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[liberationtech] What kind of activist are you?!? What role might you play?

Douglas Schuler douglas at
Wed Jul 20 17:43:04 PDT 2011

I wanted to pass on information on our first activist game.  
Anticipating possible criticism I included a privacy statement below.  
I  hope you like it!

--- Doug

What kind of activist are you?!? What role might you play?

We're very pleased to announce that the Activist Mirror game based on  
the Liberating Voices pattern language ( 
) is now available in English and Italian on Facebook.

Please give it a try and let us know what you think!

Please also help us spread the word by sending this note to people who  
may be interested in this topic.

You could also help by pasting this text to your Facebook wall:

     What kind of activist are you?!? What role might you play?

     Play the Activist Mirror game in English or Italian to find out!

     [And to help spread the word, please paste these four lines to  
your wall!]

Based on your answers to a few questions, the game determines what  
role you're likely to plan in activist activities and what four  
patterns (out of 22 that we used) from the Liberating Voices pattern  
language are most likely to be useful to you. The activist role  
concept is based on the work of Bill Moyer and his associates as part  
of their Movement Action Plan.

The Activist Mirror game was developed by Marco Scirea with design  
assistance from Fiorella De Cindio and Douglas Schuler. Brett Horvath  
and Cristian Peraboni also contributed useful insights at critical  

--- Privacy Note ---

We realize that (1) people are concerned about Facebook privacy in  
general; and (2) there isn't much information about privacy made  
available to Facebook game users. So, here is what we know about  
privacy and the Activist Mirror game.

We do NOT access the player's profile, we access only the most basic  
information (such as name and user id). We cannot read any non public  
data and we cannot read the player's wall. The request for the basic  
information is the default request, so every app on Facebook at the  
least must request this, and there is no way to not ask it. That is  
the way Facebook does it and most interactions with Facebook at least  
require knowing who the player is.

We have access to a really limited amount of data: name, profile  
picture, gender, networks, user id, and list of friends. The only data  
we save are: answers to the questions, patterns shown to the player,  
the player's user id, the player's vote on the patterns (and the issue  
the player is analyzing) and whether the player's clicks on a pattern  
and goes on the pattern page on the Public Sphere Project site.

The answers we get help us understand what answers are being selected  
the most, this helps us fine-tune the game. The patterns shown also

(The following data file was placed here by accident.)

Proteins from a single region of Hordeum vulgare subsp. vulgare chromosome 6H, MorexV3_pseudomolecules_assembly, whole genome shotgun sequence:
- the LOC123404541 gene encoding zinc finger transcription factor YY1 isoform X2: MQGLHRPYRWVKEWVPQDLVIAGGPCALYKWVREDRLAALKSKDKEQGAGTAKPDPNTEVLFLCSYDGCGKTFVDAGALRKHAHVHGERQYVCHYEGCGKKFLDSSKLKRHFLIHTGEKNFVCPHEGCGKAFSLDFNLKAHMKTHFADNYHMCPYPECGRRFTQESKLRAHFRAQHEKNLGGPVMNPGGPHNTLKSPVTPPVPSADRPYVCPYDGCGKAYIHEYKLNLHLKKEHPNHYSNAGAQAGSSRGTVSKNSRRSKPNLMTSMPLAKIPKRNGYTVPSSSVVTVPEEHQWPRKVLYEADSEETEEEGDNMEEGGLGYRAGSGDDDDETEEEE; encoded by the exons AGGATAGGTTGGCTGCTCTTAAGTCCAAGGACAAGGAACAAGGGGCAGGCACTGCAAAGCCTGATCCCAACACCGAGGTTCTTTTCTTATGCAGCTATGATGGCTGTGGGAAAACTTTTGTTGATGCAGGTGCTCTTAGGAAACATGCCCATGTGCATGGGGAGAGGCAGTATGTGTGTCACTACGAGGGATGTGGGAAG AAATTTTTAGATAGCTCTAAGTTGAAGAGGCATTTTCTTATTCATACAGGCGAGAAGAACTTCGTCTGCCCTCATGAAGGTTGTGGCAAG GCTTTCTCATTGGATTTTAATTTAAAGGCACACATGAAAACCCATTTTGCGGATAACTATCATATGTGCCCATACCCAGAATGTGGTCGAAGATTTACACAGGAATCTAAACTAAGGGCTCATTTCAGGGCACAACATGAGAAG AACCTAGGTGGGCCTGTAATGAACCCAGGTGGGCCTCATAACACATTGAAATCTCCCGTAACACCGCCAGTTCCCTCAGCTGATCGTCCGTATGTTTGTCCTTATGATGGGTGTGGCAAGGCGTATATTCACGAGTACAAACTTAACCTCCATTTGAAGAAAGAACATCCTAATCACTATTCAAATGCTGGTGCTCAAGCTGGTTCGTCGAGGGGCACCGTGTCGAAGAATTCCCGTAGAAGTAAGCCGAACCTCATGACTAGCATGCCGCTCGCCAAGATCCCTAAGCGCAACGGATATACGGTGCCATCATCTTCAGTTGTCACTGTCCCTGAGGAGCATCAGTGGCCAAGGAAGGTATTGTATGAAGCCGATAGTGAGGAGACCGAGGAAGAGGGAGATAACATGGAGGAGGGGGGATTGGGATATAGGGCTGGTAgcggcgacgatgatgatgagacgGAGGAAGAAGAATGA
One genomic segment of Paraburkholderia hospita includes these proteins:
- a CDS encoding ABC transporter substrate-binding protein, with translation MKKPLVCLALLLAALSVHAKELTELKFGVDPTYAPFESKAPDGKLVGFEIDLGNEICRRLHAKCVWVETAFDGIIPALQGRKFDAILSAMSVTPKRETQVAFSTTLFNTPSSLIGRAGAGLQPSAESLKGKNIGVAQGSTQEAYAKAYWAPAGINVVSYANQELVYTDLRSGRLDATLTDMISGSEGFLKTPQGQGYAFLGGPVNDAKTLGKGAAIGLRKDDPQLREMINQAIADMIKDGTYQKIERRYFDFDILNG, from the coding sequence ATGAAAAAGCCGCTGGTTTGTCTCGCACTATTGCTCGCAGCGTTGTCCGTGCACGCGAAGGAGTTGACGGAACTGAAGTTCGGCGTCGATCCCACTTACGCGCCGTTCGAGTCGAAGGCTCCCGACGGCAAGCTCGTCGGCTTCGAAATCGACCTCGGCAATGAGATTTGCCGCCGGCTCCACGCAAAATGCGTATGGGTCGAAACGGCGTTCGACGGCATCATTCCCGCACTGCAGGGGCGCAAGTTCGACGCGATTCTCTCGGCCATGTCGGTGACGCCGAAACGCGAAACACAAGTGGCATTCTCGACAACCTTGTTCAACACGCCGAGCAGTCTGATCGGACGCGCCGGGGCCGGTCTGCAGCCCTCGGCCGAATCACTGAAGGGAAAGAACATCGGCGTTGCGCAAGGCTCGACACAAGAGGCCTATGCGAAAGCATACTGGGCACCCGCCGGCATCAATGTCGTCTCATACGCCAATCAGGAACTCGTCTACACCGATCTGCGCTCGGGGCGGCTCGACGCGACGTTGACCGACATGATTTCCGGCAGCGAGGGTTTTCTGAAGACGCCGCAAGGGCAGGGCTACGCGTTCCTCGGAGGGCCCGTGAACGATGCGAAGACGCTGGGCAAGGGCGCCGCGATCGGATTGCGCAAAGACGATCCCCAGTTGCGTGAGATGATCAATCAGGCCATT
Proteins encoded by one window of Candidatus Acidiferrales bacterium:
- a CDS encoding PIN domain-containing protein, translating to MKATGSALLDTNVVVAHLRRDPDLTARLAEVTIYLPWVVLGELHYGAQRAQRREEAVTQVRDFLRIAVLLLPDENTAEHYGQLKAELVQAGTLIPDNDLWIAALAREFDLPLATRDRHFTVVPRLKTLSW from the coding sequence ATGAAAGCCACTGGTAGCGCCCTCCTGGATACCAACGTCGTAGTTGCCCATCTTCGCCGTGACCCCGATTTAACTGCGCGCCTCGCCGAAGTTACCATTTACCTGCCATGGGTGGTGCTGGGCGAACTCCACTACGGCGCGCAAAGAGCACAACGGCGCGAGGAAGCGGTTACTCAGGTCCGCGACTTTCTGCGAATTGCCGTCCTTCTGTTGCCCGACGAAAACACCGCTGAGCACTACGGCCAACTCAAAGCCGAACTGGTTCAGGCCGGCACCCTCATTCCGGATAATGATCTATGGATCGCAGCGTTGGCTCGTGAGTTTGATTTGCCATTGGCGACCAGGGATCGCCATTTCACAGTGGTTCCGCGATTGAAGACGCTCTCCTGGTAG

help us for tuning. The player user id is really the only info about  
the player we store, we use this only to understand if the player re- 
plays the game. The player's vote on the pattern help us know what  
patterns are more interesting to the player (also relating to the  
issue the player is analyzing).

The last data we save is to understand if, by looking at a card, the  
player is intrigued enough to click on it to see the description and  
if after reading the description he goes to the pattern page on PSP.  
This gives us important data on the patterns: how intriguing they are  
initially and how interesting they reveal themselves to be once the  
player reads their description.

The data regarding the patterns is obviously of no use to anyone but  
the developers and we believe it's impossible to extract relevant  
psychological information from the 8 questions and answers. We aren't  
planning on sending emails but if we decided this in the future it  
wouldn't affect users that play the game now (as we don't save this  
data) and we would need to follow the Facebook policy and the CAN-SPAM  

The data is stored in a database in a server hosted by the Civic  
Informatics Laboratory (LIC) at the University of Milan (Italy). On  
the issue of trusting this third party, we believe we can trust it as  
it's not a corporation that would gain anything from the data stored.  
Recently a group of hackers attempting to show how insecure the  
information systems were leaked passwords for many Italian  
universities,; the University of Milan wasn't in the list, so we can  
presume that the protections are pretty good — at least for now.

Sadly there is no standard approach to privacy that Facebook game  
developers use. In fact even Facebook's data collection policy is  
anything but clear! There are HUGE grey areas in their Automated Data  
Collection Terms, as well as some more disturbing (and declared)  
clauses, such as the fact that everything you post on Facebook (be it  
text, image and so on) is Facebook's property. Our opinion is that  
just being on Facebook is surely more risky that playing our game in  
terms of data collection.

Douglas Schuler
douglas at

What Kind of an Activist Are YOU? Play Activist Mirror and find out!

Public Sphere Project

Liberating Voices!  A Pattern Language for Communication Revolution  

Liberating Voices!  A Pattern Language for Communication Revolution  

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